In the right amounts, it is definitely a great addition to any healthy rabbit's diet.
Low on Calcium
One absolutely fantastic thing about asparagus is that it is low on calcium. Most animals absorb only as much calcium as they need from their food. Not so with rabbits. They cannot really regulate their intake and will absorb most of the calcium they consume.
Excess calcium in a rabbit's system will bind with oxalates to form bladder stones. It is a very painful condition requiring immediate medical assistance from your vet. You always need to make sure that your rabbit isn't consuming too much calcium.
Asparagus contains lots of vital nutrients without contributing much to calcium intake. It makes it a great addition to your bunny's daily cup of veggies.
High Fiber Content
Another good thing about asparagus is its high fiber content. A rabbit's digestive system needs fiber to function well. Rabbits rely on the fiber they eat to help them digest their food and absorb nutrients.
When fiber is eaten together with foods containing sugar, it slows down the absorption of that sugar. This, in turn, prevents any sugar spikes. Long-term, this works to prevent diabetes and other related problems.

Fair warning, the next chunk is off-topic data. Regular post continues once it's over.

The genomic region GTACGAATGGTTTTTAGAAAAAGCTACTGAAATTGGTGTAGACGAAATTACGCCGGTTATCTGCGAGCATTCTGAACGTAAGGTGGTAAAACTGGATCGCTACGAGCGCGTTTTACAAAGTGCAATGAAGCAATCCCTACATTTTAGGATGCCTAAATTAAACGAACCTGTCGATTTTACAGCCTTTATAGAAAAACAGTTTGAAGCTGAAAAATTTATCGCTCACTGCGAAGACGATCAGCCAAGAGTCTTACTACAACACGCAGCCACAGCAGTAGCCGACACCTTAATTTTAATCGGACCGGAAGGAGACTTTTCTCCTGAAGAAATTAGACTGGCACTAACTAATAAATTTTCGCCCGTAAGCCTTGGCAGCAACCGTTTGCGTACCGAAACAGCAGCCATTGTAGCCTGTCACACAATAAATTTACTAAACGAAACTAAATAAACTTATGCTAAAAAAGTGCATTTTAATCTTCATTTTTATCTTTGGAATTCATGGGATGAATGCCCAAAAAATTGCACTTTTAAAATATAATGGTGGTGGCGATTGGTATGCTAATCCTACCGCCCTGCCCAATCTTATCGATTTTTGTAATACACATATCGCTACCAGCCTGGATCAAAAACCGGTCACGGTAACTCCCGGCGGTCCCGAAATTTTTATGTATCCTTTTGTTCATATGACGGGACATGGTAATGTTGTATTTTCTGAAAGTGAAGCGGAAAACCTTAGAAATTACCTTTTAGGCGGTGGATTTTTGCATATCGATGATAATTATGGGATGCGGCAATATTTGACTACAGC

Low-calorie, Nutrient-Dense Food
Asparagus is quite literally a nutrient bomb. Many studies have listed it as one of the healthiest foods on earth. It contains a wide array of essential vitamins and minerals. These studies are aimed at people, but the same holds true for rabbits too.
Rabbits don't do well with foods high on fat, sugar, and starch. Asparagus is very low on all three, yet comes packed with valuable nutrition. It is a good source of vitamins C, E, and K, as well as members of the B complex. It also contains copper and iron, with many other minerals present in trace amounts.